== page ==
competitive forces would lead to a single allowance price.

    Whatever you tax, you get less of. Today, America mainly taxes labor and capital—but we want more of both! We don’t want more carbon, so let’s tax that instead.

    Economist and former Undersecretary of Commerce Rob Shapiro supports the approach of a payroll tax rebate, arguing that cutting payroll taxes could spur job growth. Al Gore captured the idea with the phrase, “tax what we burn, not what we earn.” Former Rep. Bob Inglis (R-SC) introduced the “raise wages, cut carbon” bill co-sponsored by Rep. Jeff Flake (R-Az). Conservative economists Greg Mankiwand Douglas Holtz-Eakin, both of whom have advised Republican presidents and candidates, have also supported shifting tax burdens from payrolls to carbon emitters. And the Progressive Democrats of America endorsed the Larson bill.

    Source: CARB Supplement to the AB 32 Scoping Plan FED 2.0 Scoping Plan Alternatives

  7. CDE - Carbon Dioxide Equivalency - A quantity that describes, for a given mixture and amount of greenhouse gas, the amount of CO2 that would have the same global warming potential (GWP), when measured over a specified timescale (generally, 100 years). Carbon dioxide equivalency thus reflects the time-integrated radiative forcing of a quantity of emissions or rate of greenhouse gas emission - a flow into the atmosphere - rather than the instantaneous value of the radiative forcing of the stock (concentration) of greenhouse gases in the atmosphere described by CO2e.

    Visualizing the volume represented by one metric ton of carbon dioxide at ambient temperature and pressure makes that quantity more real

    The carbon dioxide equivalency for a gas is obtained by multiplying the mass and the GWP of the gas. The following units are commonly used:

    1. By the UN climate change panel IPCC: billion (giga) metric tonnes of CO2equivalent (GtCO2eq).
    2. In industry: million metric tonnes of carbon dioxide equivalents (MMTCDE).
    3. For vehicles: grams of carbon dioxide equivalents / kilometer (gCDE/km).

    For example, the GWP for methane over 100 years is 25 and for nitrous oxide 298. This means that emissions of 1 million metric tonnes of methane and nitrous oxide respectively is equivalent to emissions of 25 and 298 million metric tonnes of carbon dioxide.

  8. CO2E - Equivalent Carbon Dioxide - The concentration of CO2that would cause the same level of radiative forcing as a given type and concentration of greenhouse gas. Examples of such greenhouse gases are methane, perfluorocarbons and nitrous oxide. CO2e is expressed as parts per million by volume, ppmv.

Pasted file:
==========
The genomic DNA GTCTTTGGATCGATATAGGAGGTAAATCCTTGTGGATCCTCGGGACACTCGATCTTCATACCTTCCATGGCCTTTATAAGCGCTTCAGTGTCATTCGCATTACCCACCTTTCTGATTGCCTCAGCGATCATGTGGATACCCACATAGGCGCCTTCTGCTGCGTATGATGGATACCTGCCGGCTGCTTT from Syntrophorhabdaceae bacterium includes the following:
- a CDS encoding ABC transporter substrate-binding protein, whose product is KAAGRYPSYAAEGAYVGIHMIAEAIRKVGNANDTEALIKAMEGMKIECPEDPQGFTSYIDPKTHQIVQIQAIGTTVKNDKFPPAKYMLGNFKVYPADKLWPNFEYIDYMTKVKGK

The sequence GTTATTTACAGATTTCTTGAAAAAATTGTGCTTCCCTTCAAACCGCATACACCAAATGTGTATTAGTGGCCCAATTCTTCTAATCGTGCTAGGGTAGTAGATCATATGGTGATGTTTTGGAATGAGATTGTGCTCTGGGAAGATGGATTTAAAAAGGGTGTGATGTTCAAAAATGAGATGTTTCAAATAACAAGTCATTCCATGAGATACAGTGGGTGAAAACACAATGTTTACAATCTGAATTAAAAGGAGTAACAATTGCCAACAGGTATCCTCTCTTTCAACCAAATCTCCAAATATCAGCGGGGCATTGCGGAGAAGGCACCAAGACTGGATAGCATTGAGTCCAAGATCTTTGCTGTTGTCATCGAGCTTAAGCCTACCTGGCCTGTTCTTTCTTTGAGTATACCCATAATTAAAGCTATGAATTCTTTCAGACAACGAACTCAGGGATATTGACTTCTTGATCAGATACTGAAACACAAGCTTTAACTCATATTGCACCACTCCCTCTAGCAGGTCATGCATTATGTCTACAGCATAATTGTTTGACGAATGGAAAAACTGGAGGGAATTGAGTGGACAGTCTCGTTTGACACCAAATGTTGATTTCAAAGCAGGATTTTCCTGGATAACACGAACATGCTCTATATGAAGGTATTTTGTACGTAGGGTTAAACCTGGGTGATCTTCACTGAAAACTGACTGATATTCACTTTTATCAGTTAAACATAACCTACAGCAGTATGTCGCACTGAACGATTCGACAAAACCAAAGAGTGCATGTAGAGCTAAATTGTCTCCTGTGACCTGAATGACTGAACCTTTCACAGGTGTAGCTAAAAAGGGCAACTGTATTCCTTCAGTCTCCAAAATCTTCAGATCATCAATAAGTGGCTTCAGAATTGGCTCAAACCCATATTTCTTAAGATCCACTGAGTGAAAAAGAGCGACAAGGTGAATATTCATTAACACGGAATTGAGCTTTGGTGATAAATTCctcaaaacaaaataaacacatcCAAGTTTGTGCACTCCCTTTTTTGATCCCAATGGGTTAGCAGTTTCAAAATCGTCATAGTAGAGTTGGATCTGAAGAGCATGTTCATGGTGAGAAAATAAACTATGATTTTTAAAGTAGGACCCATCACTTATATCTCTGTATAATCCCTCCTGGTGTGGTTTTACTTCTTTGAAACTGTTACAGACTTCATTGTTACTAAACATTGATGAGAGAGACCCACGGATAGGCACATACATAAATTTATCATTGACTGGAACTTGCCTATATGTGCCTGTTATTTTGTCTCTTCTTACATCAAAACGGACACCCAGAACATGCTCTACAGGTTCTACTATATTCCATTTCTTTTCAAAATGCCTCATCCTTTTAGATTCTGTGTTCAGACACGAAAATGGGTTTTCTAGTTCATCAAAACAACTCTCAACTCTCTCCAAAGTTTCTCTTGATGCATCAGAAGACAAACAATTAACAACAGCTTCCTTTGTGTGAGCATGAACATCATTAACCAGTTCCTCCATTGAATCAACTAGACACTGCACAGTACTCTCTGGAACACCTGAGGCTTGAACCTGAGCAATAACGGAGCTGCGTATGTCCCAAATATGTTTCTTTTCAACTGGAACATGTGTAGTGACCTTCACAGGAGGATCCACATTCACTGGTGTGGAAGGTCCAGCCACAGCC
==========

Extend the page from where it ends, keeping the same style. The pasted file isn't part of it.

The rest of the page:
9. EMU - Emission Reduction Unit - Generated by a joint implementation project. Equal to one tonne of CO2 can be traded and sold under the Kyoto Protocol’s emissions trading scheme.

  10. EJ - Environmental Justice - A broad effort to redress the disproportionate impact of environmental hazards and ensure that communities affected by those hazards have a seat at the decision‐making table. The Environmental Justice Movement arose out of communities experiencing environmental degradation, a broad river of social and political ferment growing out of such varied tributaries as the Civil Rights Movement, the farm worker movement, and the grassroots anti‐toxics movement. The Environmental Justice Movement has focused on ensuring that everyone has the right to a safe, clean and healthful environment.

  11. Kyoto Protocol - An international agreement linked to the United Nations Framework Convention on Climate Change. It sets binding targets for 37 industrialized countries and the European community for reducing greenhouse gas (GHG) emissions. These amount to an average of five per cent against 1990 levels over the five-year period 2008-2012.

    The major distinction between the Protocol and the Convention is that while the Convention encouragedindustrialised countries to stabilize GHG emissions, the Protocol commits them to do so.

    Recognizing that developed countries are principally responsible for the current high levels of GHG emissions in the atmosphere as a result of more than 150 years of industrial activity, the Protocol places a heavier burden on developed nations under the principle of “common but differentiated responsibilities.”